This note accompanies the follow episode(s):
The Writer’s Almanac for December 2, 2016: Home Town

Dec. 2, 2016: birthday: Ann Patchett

Today is the birthday of American novelist and essayist Ann Patchett (1963) (books by this author), best known for her novel Bel Canto (2002), which begins with 57 men, 18 terrorists, and an opera singer holed up in a Peruvian mansion. It was inspired by the four-month-long, 1996 Peruvian hostage crisis. About the novel’s grand scope, Patchett says, “I’d always heard that melodrama is a bad thing in a novel, so I thought, what if I go all in?”

Patchett was born in Los Angeles, California. Her father was a respected member of the Los Angeles Police Department who was instrumental in catching Sirhan Sirhan and Charles Manson. Her parents divorced and Patchett’s mother remarried, moving Patchett to Nashville at the age of six. She always wanted to be a writer and says, “A deep, early love of poetry should be mandatory for all writers.” She married at 24 and was divorced by 25, an experience she writes about in her essay collection, The Story of a Happy Marriage (2013).

Growing up, Patchett and her sister fancied visiting a small bookstore in Nashville called Mills. Patchett says, “The people there remembered who you were and what you read, even if you were 10.” She never forgot about Mills, especially when, on whim, she decided to open her own independent bookstore in Nashville after two large chain stores closed. She and her business partner opened the store in a former tanning salon and called it Parnassus, after Mount Parnassus, which in Greek mythology is the home of literature, learning, and music.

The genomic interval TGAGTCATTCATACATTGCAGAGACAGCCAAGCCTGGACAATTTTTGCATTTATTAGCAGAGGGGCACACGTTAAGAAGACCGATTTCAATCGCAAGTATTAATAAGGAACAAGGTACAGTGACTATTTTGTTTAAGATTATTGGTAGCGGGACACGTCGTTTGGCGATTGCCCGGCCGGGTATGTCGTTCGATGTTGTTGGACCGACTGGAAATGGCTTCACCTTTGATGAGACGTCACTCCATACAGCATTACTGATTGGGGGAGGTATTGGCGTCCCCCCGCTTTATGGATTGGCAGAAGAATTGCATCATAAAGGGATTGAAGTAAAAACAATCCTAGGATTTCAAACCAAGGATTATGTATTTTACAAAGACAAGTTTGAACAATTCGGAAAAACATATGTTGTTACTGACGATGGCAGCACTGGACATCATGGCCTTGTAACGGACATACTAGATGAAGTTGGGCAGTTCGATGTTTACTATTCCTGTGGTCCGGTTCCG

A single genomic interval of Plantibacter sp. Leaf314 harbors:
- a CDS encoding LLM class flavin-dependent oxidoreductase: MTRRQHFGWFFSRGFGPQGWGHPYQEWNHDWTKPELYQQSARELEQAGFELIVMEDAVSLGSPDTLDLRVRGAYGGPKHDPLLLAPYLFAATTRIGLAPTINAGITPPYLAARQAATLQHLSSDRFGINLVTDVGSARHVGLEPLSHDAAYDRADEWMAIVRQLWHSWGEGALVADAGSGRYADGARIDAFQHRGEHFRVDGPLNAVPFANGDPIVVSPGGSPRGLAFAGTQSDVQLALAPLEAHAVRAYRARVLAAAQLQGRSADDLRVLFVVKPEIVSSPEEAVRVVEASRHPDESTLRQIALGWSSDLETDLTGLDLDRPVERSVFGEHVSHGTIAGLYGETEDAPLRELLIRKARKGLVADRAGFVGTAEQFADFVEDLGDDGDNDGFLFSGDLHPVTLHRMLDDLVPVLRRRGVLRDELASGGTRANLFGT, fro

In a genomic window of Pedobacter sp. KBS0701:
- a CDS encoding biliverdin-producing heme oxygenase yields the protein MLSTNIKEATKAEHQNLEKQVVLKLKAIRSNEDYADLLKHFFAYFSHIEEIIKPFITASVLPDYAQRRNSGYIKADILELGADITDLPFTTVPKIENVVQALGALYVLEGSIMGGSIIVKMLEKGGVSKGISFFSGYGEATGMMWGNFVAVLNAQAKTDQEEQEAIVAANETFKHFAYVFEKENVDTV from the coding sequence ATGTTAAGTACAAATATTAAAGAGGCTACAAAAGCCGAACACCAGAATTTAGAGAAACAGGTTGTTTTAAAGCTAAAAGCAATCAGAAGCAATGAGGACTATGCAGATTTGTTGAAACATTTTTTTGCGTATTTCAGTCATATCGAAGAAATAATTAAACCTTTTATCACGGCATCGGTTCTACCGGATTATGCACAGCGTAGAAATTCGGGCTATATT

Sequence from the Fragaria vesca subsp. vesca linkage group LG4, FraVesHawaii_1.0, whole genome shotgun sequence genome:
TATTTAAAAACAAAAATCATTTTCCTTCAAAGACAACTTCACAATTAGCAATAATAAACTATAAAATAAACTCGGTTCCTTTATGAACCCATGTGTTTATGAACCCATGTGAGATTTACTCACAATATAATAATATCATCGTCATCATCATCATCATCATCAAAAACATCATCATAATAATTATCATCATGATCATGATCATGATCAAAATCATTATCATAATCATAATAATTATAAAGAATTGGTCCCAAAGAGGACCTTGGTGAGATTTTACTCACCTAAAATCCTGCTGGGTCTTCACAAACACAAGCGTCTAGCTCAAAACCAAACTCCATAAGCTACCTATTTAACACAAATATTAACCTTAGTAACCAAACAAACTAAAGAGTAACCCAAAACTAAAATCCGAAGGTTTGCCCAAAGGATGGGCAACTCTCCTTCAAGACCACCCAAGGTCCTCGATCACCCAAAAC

Her first novel, The Patron Saint of Liars (1992), about a home for unwed mothers, was originally written as her graduate thesis for the Iowa Writers’ Workshop. She’s since written several other novels, including The Magician’s Assistant (1997), Run (2007), State of Wonder (2011), and her latest book, Commonwealth (2016), which she based on her life growing up with four step-siblings. She dedicated Commonwealth to her stepfather, who always told her, “Someday I’m going to open up one of your books and the dedication is going to say, ‘To Mike Glasscock.’”